By John McCrank
NEW YORK (Reuters) – Retail brokerage Robinhood Financial did not report a certain type of stock trade it executed for customers last year to a public data feed, according to regulatory data analyzed by Reuters and a source familiar with the matter.
So-called fractional shares are offered by many brokerages. They let investors buy a slice of a share instead of the whole thing, so rather than forking out more than $3,000 on a share of Amazon.com Inc, an investor can buy as little as $1 worth.
Brokerages are required to report all their trades to trade execution facilities (TRFs), according to Financial Industry Regulatory Authority (FINRA) and U.S. Securities and Exchange Commission rules. FINRA’s enforcement has fined other brokerages, including Merrill Lynch and Deutsche Bank AG’s U.S. securities division, for violations of its reporting and supervisory rules in the past. LINKS: bit.ly/39Ni0bC
Robinhood launched its fractional share service in December 2019, according to its website, but only began publicly reporting trade executions the week of Jan. 25, 2021, FINRA data relating to over-the-counter transactions show. Data before then does not show any trades reported by Robinhood.
Robinhood’s lack of reporting to a trade execution facility was confirmed by a person familiar with the company who asked not to be identified in order to discuss a matter that is not public.
Reuters could not determine how many trades Robinhood failed to report. As of Dec. 31, Robinhood users held $802.5 million in shares bought through its fractional share program, the brokerage said in a regulatory filing. Many of those purchases may have been executed by wholesale brokers. A spokeswoman for Robinhood declined to comment on the reporting issue, but said the company, which had 13 million customers as of November, only executes a “very small percentage of its fractional orders from its own inventory.”
A spokesman for FINRA, which polices brokerages, declined to comment.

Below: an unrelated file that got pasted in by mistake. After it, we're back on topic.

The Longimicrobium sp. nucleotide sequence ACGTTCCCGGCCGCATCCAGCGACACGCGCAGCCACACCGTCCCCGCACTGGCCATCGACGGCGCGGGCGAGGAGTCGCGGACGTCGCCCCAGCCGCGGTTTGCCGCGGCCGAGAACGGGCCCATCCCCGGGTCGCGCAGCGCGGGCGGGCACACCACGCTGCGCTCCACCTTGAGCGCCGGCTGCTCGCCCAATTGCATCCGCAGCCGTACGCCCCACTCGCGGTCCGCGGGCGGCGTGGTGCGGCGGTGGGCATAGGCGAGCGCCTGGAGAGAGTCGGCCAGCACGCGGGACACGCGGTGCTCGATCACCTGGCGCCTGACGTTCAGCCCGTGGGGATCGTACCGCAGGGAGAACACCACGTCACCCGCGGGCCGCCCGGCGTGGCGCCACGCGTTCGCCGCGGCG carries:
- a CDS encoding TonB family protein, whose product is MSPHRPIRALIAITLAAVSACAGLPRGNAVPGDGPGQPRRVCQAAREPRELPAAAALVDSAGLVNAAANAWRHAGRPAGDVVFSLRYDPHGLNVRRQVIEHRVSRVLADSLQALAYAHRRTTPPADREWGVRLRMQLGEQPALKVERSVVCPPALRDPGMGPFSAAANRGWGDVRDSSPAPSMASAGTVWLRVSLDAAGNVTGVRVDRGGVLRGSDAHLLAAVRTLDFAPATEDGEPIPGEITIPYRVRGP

When stocks trade on exchanges, everyone can see the activity. But when stocks trade over-the-counter, as is the case with Robinhood, investors rely on brokers to report the trades to the TRF. The information helps determine share prices. When certain trades are not publicly reported, it diminishes the amount of information available to market participants, and could create an unlevel playing field, FINRA says. Still, some experts said that while the omission was sufficiently serious to warrant fines to keep it from happening again, it was not a major lapse. That’s because the number of trades that went unreported would be a small fraction of the overall trading, these people said.
“Should they deserve to get a parking ticket for it? Yes. Should it be painful enough that they don’t do it again? Yes,” said James Angel, finance professor at Georgetown University who specializes in market structure, when Reuters presented the data to him. “Should it be so overwhelming that it puts them out of business? Heck no.”
The reporting lapse came as the company, which last month filed for an initial public offering that sources told Reuters values it at around $30 billion, was expanding rapidly and legions of new retail traders were entering the market.
FINRA rules state that all trades have to be reported – including trades of less than a share – in the name of transparency, since market participants may base decisions on understanding not just prices but who is trading what and when. Unlike orders for full shares, which Robinhood sends en-masse to wholesale brokers to execute, Robinhood says its clearing broker arm, Robinhood Securities, executes fractional trades from its own account, which it is licensed to do by the FINRA.
Robinhood executed around 1.86 million tier-one shares during the week of March 15, and around 3.51 million tier-two shares the week of March 1, the latest FINRA data show. Tier-one securities include stocks in the S&P 500 Index, the Russell 1000 Index, and exchange-traded products, while tier-two includes smaller companies.
Reporting by John McCrank; editing by Megan Davies and Paritosh Bansal
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